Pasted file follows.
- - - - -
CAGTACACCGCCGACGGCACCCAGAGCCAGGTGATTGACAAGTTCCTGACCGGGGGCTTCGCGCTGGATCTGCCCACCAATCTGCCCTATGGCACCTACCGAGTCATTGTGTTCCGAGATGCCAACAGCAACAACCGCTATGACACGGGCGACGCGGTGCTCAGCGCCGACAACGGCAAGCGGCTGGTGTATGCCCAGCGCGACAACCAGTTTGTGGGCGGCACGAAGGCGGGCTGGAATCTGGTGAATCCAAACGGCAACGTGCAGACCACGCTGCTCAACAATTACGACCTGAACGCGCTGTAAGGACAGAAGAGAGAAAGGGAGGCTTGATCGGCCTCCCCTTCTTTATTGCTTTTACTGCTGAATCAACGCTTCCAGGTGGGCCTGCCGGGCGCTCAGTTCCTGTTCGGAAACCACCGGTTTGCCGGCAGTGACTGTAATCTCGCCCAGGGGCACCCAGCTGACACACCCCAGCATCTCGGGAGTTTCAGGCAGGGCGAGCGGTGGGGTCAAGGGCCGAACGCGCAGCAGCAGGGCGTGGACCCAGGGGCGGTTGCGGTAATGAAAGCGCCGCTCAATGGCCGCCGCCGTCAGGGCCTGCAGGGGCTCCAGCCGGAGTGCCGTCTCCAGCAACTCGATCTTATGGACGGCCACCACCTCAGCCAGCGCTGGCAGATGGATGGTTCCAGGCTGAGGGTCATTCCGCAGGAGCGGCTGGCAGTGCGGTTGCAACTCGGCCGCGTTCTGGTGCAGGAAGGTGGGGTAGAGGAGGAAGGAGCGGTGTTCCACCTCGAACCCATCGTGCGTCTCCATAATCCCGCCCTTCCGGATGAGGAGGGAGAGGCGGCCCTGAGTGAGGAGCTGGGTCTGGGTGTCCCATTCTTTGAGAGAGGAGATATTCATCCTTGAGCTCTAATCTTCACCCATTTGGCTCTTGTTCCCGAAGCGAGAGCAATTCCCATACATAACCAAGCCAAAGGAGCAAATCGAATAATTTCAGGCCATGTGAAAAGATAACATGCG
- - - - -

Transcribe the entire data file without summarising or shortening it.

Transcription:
CAGTACACCGCCGACGGCACCCAGAGCCAGGTGATTGACAAGTTCCTGACCGGGGGCTTCGCGCTGGATCTGCCCACCAATCTGCCCTATGGCACCTACCGAGTCATTGTGTTCCGAGATGCCAACAGCAACAACCGCTATGACACGGGCGACGCGGTGCTCAGCGCCGACAACGGCAAGCGGCTGGTGTATGCCCAGCGCGACAACCAGTTTGTGGGCGGCACGAAGGCGGGCTGGAATCTGGTGAATCCAAACGGCAACGTGCAGACCACGCTGCTCAACAATTACGACCTGAACGCGCTGTAAGGACAGAAGAGAGAAAGGGAGGCTTGATCGGCCTCCCCTTCTTTATTGCTTTTACTGCTGAATCAACGCTTCCAGGTGGGCCTGCCGGGCGCTCAGTTCCTGTTCGGAAACCACCGGTTTGCCGGCAGTGACTGTAATCTCGCCCAGGGGCACCCAGCTGACACACCCCAGCATCTCGGGAGTTTCAGGCAGGGCGAGCGGTGGGGTCAAGGGCCGAACGCGCAGCAGCAGGGCGTGGACCCAGGGGCGGTTGCGGTAATGAAAGCGCCGCTCAATGGCCGCCGCCGTCAGGGCCTGCAGGGGCTCCAGCCGGAGTGCCGTCTCCAGCAACTCGATCTTATGGACGGCCACCACCTCAGCCAGCGCTGGCAGATGGATGGTTCCAGGCTGAGGGTCATTCCGCAGGAGCGGCTGGCAGTGCGGTTGCAACTCGGCCGCGTTCTGGTGCAGGAAGGTGGGGTAGAGGAGGAAGGAGCGGTGTTCCACCTCGAACCCATCGTGCGTCTCCATAATCCCGCCCTTCCGGATGAGGAGGGAGAGGCGGCCCTGAGTGAGGAGCTGGGTCTGGGTGTCCCATTCTTTGAGAGAGGAGATATTCATCCTTGAGCTCTAATCTTCACCCATTTGGCTCTTGTTCCCGAAGCGAGAGCAATTCCCATACATAACCAAGCCAAAGGAGCAAATCGAATAATTTCAGGCCATGTGAAAAGATAACATGCG